There is a lot of talk about what policies Windows Mobile Supports and you can find a Matrix here on the various security policies you can apply to Windows Phones. Today I’ve decided to expand a little on the on device encryption and SD Card encryption policies as well as outline some of the details around Common Criteria Certification and FIPS Compliance that Windows Mobile enjoys.
On Device Encryption
Windows Mobile 6.1 supports AES 128 Encryption for On Device Encryption. If this policy is enabled in Exchange, you will encrypt the PIM.VOL file which contains all your Email, Tasks, Calendar Info and your notes. It will also encrypt the TEMP Directory and the My Documents Folder. In short your critical information will be encrypted. Mobile Device Manager (MDM) gives you the additional ability to also encrypt other directories.
1. There is no way to export the Encryption Key
2. The Encryption Key Changes on Hard Reset
3. Device encryption can only be enabled via a security policy there is no way a user can enable this feature in Windows Mobile.
SD Card Encryption
Windows Mobile 6.0 onward supports AES 128 Encryption for files written to the SD card. If this is enabled either by the user or via policy then any files that are copied to the SD Card, edited on the SD Card or moved to the SD card will be encrypted. Any files that existed on the SD card that were obtained from other sources like a PC will not be touched. If you removed the SD card from the Windows Phone you WILL NOT be able to read the encrypted contents on any other Windows Phone or PC.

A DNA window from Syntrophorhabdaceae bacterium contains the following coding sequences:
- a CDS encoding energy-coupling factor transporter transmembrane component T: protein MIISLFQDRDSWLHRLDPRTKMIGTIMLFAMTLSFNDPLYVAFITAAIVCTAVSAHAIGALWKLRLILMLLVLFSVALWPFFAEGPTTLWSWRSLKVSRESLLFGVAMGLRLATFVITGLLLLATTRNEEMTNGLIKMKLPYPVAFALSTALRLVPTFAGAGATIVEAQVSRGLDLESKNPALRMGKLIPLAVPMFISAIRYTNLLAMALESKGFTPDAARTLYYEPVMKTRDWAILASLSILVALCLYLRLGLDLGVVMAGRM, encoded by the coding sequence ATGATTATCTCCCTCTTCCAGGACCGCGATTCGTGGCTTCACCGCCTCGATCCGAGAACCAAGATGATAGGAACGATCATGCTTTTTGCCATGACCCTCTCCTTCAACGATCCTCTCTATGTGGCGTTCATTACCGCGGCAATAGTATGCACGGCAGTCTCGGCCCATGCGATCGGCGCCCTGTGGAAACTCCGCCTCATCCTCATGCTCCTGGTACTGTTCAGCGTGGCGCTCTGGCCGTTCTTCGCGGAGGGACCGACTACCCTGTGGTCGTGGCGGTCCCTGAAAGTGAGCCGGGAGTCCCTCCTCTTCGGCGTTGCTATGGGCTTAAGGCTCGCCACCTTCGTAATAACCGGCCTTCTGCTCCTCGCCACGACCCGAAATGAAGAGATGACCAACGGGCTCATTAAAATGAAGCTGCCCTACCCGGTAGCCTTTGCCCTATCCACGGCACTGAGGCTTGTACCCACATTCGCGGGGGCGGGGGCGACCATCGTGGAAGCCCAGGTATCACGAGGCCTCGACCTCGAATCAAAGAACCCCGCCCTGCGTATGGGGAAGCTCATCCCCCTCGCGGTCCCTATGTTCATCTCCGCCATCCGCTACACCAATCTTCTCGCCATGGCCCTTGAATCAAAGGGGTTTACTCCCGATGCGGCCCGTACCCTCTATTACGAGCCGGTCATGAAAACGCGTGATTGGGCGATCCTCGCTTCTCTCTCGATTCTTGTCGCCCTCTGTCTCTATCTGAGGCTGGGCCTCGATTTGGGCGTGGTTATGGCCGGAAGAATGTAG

Common Criteria Certification
Windows Mobile 6.1 obtained Common Criteria Certification. The Common Criteria for Information Technology Security Evaluation (abbreviated as Common Criteria or CC) is an international standard (ISO/IEC 15408) for computer security.
Common Criteria is based upon a framework in which computer system users can specify their security requirements, vendors can then implement and/or make claims about the security attributes of their products, and testing laboratories can evaluate the products to determine if they actually meet the claims. In other words, Common Criteria provides assurance that the process of specification, implementation and evaluation of a computer security product has been conducted in a rigorous and standard manner
Microsoft Windows Mobile 6.1 completed evaluation to Common Criteria EAL 2 augmented with Flaw Remediation (ALC_FLR.1) in the AISEP on 7 August 2008.
The Windows Mobile 6.1 evaluation builds on and extends the core security features of the Microsoft Windows Mobile 6 evaluation at EAL 2+.
Further details about the scope of the evaluation can be found at http://www.dsd.gov.au/infosec/evaluation_services/epl/mobile_products/windows_mobile_v6.1.html
Windows Mobile 5.0 onward supports the technologies required for Federal Information Processing Standard (FIPS) compliance. FIPS certification is required for selling products to the federal government. Some security-sensitive industries such as finance and insurance, have also adopted FIPS certification.
FIPS 140-1 and its successor, FIPS 140-2, are U.S. Government standards that provide a benchmark for implementing cryptographic software. They specify best practices for implementing cryptographic algorithms, handling key material and data buffers, and working with the operating system.
An evaluation process administered by the National Institute of Standards and Technology (NIST) Cryptographic Module Validation (CMV) Program (http://csrc.nist.gov/cryptval/) allows encryption product vendors to demonstrate the extent of their compliance with the standards, and thus the trustworthiness of their implementations.
Further details about the scope of the evaluation can be found at http://technet.microsoft.com/en-us/library/cc182284.aspx